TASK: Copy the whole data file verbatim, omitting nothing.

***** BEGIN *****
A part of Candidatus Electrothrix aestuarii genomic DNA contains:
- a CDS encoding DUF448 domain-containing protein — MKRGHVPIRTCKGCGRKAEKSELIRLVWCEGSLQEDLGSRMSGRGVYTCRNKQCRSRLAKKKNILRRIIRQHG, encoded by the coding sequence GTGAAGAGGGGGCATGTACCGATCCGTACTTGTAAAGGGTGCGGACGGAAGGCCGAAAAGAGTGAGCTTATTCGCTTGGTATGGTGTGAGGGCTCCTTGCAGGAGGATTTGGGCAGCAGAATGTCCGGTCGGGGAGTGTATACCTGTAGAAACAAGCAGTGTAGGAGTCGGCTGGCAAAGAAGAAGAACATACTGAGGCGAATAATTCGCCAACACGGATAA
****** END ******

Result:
A part of Candidatus Electrothrix aestuarii genomic DNA contains:
- a CDS encoding DUF448 domain-containing protein — MKRGHVPIRTCKGCGRKAEKSELIRLVWCEGSLQEDLGSRMSGRGVYTCRNKQCRSRLAKKKNILRRIIRQHG, encoded by the coding sequence GTGAAGAGGGGGCATGTACCGATCCGTACTTGTAAAGGGTGCGGACGGAAGGCCGAAAAGAGTGAGCTTATTCGCTTGGTATGGTGTGAGGGCTCCTTGCAGGAGGATTTGGGCAGCAGAATGTCCGGTCGGGGAGTGTATACCTGTAGAAACAAGCAGTGTAGGAGTCGGCTGGCAAAGAAGAAGAACATACTGAGGCGAATAATTCGCCAACACGGATAA